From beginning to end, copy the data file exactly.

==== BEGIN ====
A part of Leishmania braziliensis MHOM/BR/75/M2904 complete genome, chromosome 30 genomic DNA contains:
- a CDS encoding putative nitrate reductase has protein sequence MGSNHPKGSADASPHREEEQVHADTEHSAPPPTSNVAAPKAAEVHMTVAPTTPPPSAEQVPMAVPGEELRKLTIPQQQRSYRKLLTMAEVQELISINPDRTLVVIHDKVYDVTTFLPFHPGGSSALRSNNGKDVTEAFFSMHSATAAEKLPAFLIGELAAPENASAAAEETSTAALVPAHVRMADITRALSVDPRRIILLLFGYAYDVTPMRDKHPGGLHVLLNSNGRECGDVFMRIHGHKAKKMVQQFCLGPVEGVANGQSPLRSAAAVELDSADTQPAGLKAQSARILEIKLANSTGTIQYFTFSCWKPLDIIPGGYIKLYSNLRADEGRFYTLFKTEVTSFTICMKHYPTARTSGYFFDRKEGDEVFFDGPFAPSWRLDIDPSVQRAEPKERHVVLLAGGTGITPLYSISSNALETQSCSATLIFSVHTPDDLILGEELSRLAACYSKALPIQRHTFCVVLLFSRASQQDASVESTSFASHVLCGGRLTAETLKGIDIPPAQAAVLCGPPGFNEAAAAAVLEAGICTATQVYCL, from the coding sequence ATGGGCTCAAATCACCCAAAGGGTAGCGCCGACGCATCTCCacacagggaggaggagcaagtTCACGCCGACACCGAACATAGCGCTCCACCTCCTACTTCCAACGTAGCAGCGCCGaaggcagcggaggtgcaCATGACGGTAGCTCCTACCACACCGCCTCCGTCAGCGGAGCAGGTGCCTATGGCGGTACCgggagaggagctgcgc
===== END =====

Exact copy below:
A part of Leishmania braziliensis MHOM/BR/75/M2904 complete genome, chromosome 30 genomic DNA contains:
- a CDS encoding putative nitrate reductase has protein sequence MGSNHPKGSADASPHREEEQVHADTEHSAPPPTSNVAAPKAAEVHMTVAPTTPPPSAEQVPMAVPGEELRKLTIPQQQRSYRKLLTMAEVQELISINPDRTLVVIHDKVYDVTTFLPFHPGGSSALRSNNGKDVTEAFFSMHSATAAEKLPAFLIGELAAPENASAAAEETSTAALVPAHVRMADITRALSVDPRRIILLLFGYAYDVTPMRDKHPGGLHVLLNSNGRECGDVFMRIHGHKAKKMVQQFCLGPVEGVANGQSPLRSAAAVELDSADTQPAGLKAQSARILEIKLANSTGTIQYFTFSCWKPLDIIPGGYIKLYSNLRADEGRFYTLFKTEVTSFTICMKHYPTARTSGYFFDRKEGDEVFFDGPFAPSWRLDIDPSVQRAEPKERHVVLLAGGTGITPLYSISSNALETQSCSATLIFSVHTPDDLILGEELSRLAACYSKALPIQRHTFCVVLLFSRASQQDASVESTSFASHVLCGGRLTAETLKGIDIPPAQAAVLCGPPGFNEAAAAAVLEAGICTATQVYCL, from the coding sequence ATGGGCTCAAATCACCCAAAGGGTAGCGCCGACGCATCTCCacacagggaggaggagcaagtTCACGCCGACACCGAACATAGCGCTCCACCTCCTACTTCCAACGTAGCAGCGCCGaaggcagcggaggtgcaCATGACGGTAGCTCCTACCACACCGCCTCCGTCAGCGGAGCAGGTGCCTATGGCGGTACCgggagaggagctgcgc